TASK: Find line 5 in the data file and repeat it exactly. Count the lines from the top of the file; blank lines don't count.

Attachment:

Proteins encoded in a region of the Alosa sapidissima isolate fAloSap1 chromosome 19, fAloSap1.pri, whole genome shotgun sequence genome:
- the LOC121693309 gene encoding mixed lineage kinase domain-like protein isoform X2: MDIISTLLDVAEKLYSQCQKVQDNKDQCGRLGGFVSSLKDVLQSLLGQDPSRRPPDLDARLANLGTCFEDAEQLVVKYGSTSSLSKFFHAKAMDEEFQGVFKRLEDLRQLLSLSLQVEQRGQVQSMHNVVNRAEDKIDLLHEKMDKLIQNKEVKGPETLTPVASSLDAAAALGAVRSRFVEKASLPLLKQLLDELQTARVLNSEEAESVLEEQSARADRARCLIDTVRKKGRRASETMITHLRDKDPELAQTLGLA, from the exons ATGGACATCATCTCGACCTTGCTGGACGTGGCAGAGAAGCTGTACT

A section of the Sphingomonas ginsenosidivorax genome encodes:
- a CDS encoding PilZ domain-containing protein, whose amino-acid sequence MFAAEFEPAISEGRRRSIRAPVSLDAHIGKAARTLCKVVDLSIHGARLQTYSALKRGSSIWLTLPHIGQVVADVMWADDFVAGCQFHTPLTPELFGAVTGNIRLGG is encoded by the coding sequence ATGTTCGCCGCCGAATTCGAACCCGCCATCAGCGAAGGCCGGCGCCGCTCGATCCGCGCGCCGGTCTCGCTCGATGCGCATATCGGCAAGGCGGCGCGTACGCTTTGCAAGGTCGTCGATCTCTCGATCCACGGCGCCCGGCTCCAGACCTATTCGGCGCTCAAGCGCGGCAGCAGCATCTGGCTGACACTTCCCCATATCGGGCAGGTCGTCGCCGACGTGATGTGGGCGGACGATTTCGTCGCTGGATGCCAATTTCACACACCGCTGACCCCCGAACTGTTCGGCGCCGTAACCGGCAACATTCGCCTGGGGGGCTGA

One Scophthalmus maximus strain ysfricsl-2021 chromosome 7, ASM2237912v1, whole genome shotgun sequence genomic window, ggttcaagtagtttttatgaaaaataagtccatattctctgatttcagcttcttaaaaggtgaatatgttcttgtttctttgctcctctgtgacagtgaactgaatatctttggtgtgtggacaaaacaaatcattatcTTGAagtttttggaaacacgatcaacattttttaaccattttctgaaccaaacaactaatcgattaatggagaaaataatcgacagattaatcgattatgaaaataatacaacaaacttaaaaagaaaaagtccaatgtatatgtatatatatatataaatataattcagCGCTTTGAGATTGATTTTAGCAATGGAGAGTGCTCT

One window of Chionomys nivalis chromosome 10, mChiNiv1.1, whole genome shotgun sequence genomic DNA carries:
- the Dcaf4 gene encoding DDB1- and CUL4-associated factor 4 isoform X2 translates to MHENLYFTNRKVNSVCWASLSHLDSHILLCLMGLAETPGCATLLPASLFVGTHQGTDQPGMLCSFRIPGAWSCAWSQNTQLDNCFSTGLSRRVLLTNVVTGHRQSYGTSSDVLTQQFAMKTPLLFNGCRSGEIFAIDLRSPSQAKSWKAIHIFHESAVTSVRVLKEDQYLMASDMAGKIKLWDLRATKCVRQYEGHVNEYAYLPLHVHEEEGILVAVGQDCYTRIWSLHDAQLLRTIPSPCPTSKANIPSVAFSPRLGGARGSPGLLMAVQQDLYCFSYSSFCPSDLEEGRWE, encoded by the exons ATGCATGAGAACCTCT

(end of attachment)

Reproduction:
One Scophthalmus maximus strain ysfricsl-2021 chromosome 7, ASM2237912v1, whole genome shotgun sequence genomic window, ggttcaagtagtttttatgaaaaataagtccatattctctgatttcagcttcttaaaaggtgaatatgttcttgtttctttgctcctctgtgacagtgaactgaatatctttggtgtgtggacaaaacaaatcattatcTTGAagtttttggaaacacgatcaacattttttaaccattttctgaaccaaacaactaatcgattaatggagaaaataatcgacagattaatcgattatgaaaataatacaacaaacttaaaaagaaaaagtccaatgtatatgtatatatatatataaatataattcagCGCTTTGAGATTGATTTTAGCAATGGAGAGTGCTCT